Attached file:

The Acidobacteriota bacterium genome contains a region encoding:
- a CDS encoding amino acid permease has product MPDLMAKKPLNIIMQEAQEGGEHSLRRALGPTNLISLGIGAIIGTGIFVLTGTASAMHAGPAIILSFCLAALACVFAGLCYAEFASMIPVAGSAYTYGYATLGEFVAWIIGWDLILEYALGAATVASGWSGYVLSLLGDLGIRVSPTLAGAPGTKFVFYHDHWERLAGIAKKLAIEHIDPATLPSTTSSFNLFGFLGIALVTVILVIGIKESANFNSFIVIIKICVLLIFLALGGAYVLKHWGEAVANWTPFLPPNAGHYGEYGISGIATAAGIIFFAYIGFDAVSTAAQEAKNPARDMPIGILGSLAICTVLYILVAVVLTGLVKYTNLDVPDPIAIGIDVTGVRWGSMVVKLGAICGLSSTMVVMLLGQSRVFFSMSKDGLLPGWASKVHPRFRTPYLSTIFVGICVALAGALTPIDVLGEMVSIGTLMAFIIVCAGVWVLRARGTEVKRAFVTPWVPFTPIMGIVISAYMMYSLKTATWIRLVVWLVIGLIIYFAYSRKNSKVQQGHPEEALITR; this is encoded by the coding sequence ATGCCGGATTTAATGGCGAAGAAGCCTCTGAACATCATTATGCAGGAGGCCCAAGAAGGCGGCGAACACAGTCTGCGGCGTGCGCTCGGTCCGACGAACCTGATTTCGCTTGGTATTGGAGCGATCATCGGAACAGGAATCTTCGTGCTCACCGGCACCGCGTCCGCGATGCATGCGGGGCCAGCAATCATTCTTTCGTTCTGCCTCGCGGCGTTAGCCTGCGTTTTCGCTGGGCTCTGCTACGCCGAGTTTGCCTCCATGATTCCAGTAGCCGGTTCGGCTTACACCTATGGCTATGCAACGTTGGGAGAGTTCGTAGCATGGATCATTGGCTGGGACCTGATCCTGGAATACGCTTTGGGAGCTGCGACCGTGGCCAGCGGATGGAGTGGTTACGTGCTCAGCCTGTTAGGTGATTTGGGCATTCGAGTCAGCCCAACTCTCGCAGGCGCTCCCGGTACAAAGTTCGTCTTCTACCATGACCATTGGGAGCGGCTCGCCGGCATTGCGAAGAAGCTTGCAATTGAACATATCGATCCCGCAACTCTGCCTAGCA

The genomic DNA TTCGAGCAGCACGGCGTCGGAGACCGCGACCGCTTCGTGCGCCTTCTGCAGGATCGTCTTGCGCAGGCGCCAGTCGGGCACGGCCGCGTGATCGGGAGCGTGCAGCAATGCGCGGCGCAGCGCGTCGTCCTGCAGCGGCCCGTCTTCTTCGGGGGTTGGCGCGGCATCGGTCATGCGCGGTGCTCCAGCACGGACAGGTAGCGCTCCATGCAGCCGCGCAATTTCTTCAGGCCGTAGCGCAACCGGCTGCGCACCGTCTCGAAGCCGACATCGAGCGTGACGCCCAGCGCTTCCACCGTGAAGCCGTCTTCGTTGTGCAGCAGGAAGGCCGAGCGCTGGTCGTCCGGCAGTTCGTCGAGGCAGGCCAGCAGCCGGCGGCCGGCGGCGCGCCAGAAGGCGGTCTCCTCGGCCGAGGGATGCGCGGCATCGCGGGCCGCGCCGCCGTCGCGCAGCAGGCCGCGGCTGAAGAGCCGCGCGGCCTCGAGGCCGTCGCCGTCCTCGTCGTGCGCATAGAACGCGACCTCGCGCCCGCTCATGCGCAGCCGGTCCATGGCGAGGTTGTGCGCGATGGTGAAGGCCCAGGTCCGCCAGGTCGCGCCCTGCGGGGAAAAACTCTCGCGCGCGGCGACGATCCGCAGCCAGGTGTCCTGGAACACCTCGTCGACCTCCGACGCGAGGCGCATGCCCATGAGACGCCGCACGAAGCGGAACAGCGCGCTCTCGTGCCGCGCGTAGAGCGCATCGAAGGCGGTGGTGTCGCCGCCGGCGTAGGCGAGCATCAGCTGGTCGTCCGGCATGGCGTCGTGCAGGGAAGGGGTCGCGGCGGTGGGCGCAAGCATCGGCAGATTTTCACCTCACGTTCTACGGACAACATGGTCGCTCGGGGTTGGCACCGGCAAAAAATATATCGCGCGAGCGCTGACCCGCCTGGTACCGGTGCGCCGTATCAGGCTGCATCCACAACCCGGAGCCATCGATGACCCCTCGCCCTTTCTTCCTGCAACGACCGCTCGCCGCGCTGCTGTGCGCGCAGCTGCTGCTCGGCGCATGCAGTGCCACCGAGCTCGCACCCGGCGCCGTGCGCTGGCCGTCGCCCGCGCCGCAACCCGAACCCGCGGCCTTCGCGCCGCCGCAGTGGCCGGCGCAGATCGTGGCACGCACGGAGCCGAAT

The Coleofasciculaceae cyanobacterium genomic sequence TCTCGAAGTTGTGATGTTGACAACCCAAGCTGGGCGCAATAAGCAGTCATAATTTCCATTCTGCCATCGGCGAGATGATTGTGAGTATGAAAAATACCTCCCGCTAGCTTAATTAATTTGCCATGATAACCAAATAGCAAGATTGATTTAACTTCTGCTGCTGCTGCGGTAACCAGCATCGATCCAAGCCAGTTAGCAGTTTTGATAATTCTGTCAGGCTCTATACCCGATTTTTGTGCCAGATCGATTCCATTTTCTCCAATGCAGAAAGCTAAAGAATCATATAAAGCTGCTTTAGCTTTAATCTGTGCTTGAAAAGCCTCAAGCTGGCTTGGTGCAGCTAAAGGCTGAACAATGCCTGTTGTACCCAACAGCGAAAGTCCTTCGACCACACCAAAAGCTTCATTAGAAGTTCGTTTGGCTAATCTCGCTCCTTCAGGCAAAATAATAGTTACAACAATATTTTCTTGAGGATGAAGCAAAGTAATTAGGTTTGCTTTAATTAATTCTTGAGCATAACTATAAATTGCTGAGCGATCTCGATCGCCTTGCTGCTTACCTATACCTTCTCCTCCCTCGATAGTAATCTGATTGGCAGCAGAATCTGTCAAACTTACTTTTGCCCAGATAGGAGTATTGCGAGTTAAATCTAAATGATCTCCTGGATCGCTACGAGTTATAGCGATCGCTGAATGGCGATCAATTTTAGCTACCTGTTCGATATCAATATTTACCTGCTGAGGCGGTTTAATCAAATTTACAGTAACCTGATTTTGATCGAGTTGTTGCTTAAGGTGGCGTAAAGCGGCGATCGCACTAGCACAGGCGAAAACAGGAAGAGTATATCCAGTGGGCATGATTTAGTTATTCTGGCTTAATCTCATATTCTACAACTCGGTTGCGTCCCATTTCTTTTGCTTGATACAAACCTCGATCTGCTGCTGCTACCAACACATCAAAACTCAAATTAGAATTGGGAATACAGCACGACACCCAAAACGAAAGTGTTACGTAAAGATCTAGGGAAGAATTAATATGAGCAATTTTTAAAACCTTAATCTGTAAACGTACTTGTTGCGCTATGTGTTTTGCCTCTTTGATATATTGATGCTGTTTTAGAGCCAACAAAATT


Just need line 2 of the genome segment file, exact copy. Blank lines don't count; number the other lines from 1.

- a CDS encoding amino acid permease has product MPDLMAKKPLNIIMQEAQEGGEHSLRRALGPTNLISLGIGAIIGTGIFVLTGTASAMHAGPAIILSFCLAALACVFAGLCYAEFASMIPVAGSAYTYGYATLGEFVAWIIGWDLILEYALGAATVASGWSGYVLSLLGDLGIRVSPTLAGAPGTKFVFYHDHWERLAGIAKKLAIEHIDPATLPSTTSSFNLFGFLGIALVTVILVIGIKESANFNSFIVIIKICVLLIFLALGGAYVLKHWGEAVANWTPFLPPNAGHYGEYGISGIATAAGIIFFAYIGFDAVSTAAQEAKNPARDMPIGILGSLAICTVLYILVAVVLTGLVKYTNLDVPDPIAIGIDVTGVRWGSMVVKLGAICGLSSTMVVMLLGQSRVFFSMSKDGLLPGWASKVHPRFRTPYLSTIFVGICVALAGALTPIDVLGEMVSIGTLMAFIIVCAGVWVLRARGTEVKRAFVTPWVPFTPIMGIVISAYMMYSLKTATWIRLVVWLVIGLIIYFAYSRKNSKVQQGHPEEALITR; this is encoded by the coding sequence ATGCCGGATTTAATGGCGAAGAAGCCTCTGAACATCATTATGCAGGAGGCCCAAGAAGGCGGCGAACACAGTCTGCGGCGTGCGCTCGGTCCGACGAACCTGATTTCGCTTGGTATTGGAGCGATCATCGGAACAGGAATCTTCGTGCTCACCGGCACCGCGTCCGCGATGCATGCGGGGCCAGCAATCATTCTTTCGTTCTGCCTCGCGGCGTTAGCCTGCGTTTTCGCTGGGCTCTGCTACGCCGAGTTTGCCTCCATGATTCCAGTAGCCGGTTCGGCTTACACCTATGGCTATGCAACGTTGGGAGAGTTCGTAGCATGGATCATTGGCTGGGACCTGATCCTGGAATACGCTTTGGGAGCTGCGACCGTGGCCAGCGGATGGAGTGGTTACGTGCTCAGCCTGTTAGGTGATTTGGGCATTCGAGTCAGCCCAACTCTCGCAGGCGCTCCCGGTACAAAGTTCGTCTTCTACCATGACCATTGGGAGCGGCTCGCCGGCATTGCGAAGAAGCTTGCAATTGAACATATCGATCCCGCAACTCTGCCTAGCA